For each cDNA synthesis, quantifications were made in triplicate. For each quantification, conditions were, as recommended, 1 ≥ E ≥ 0.85 and r2 ≥ 0.985, where E is the PCR efficiency and r2 corresponds to the correlation coefficient obtained with the standard curve. For each quantification, a melt curve was realized at the end of the amplification experiment by steps of 0.5°C from 55°C to 95°C, to ensure that quantification was not caused by primer self-amplification but by a pure and common PCR product. Results were normalized to that of ACTIN2, then to the value of the isogenic wild-type sibling. For each mutant analyzed, results were considered as acceptable if the variation between the wild-type sibling and a true wild-type plant was <15%.

Molecular cloning and plant transformation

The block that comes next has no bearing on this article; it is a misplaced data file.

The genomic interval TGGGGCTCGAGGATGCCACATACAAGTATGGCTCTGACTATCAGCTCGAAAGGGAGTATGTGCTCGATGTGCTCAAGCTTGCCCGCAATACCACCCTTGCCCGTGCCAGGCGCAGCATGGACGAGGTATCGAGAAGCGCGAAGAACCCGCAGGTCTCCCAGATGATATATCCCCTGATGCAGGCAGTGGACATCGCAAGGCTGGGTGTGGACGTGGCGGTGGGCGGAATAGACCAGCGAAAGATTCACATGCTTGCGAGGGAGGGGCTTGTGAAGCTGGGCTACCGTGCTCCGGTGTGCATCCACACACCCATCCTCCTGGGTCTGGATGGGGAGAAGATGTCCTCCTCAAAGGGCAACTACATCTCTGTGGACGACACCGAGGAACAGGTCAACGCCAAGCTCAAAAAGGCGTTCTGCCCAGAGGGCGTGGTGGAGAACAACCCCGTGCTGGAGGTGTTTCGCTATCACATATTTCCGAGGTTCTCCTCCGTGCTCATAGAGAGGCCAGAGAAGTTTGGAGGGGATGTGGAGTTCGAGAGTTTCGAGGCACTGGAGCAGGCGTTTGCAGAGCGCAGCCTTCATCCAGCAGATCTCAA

A KpnI–SalI fragment carrying the 3′-half of the AGO1 gene was subcloned from BAC F11A17 (position 12600–18030) into the binary vector pBin+. The 5′-half of the AGO1 gene was amplified by PCR from BAC F11A17 using the following pair of primers: 5′-CTCGACTCTCGAGGTAGTATTAATTAACGAGTT CTAAGTTCTTCTTCCGTTATGAG-3′ and 5′-GGTTCTGGT ACCTGGGTAGGACTCACCTCAGACAGTGTAGGCTGAG AAGACACCGC-3′, cut with XhoI and KpnI (at positions 10,050 and 12,600 on BAC F11A17) and cloned into the Bluescript vector pKS+. The 5′-primer introduced a PacI site downstream from the XhoI site so that the 5′-half of the AGO1 gene can be mobilized as a PacI–KpnI fragment and cloned into the pBin+ vector containing the 3′-half of the gene to reconstitute a complete AGO1 gene (WT-AGO1). Silent mutations were introduced into the miR168 complementary site using the Quick Change Site-Directed Mutagenesis Kit (Stratagene) and the following pair of primers: 5′-CCACCGCAGAGACAATCAGTG CCGGAGCTCCATCAGGCTACCTCACCTACTTATCAAG CG-3′ and 5′-CGCTTGATAAGTAGGTGAGGTAGCCTGAT GGAGCTCCGGCACTGATTGTCTCTGCGGTGG-3′. The 4m-AGO1 construct resulted from the perfect replacement of the wild-type sequence by the primer sequence, whereas the 2m-AGO1 construct resulted from partial replacement of the wild-type sequence by the primer sequence. The wild-type and mutagenized PacI–KpnI fragments were entirely sequenced to ensure that no other mutations have been introduced and transferred from pKS+ into the pBin+ vector containing the 3′-half of the gene to reconstitute a complete AGO1 gene.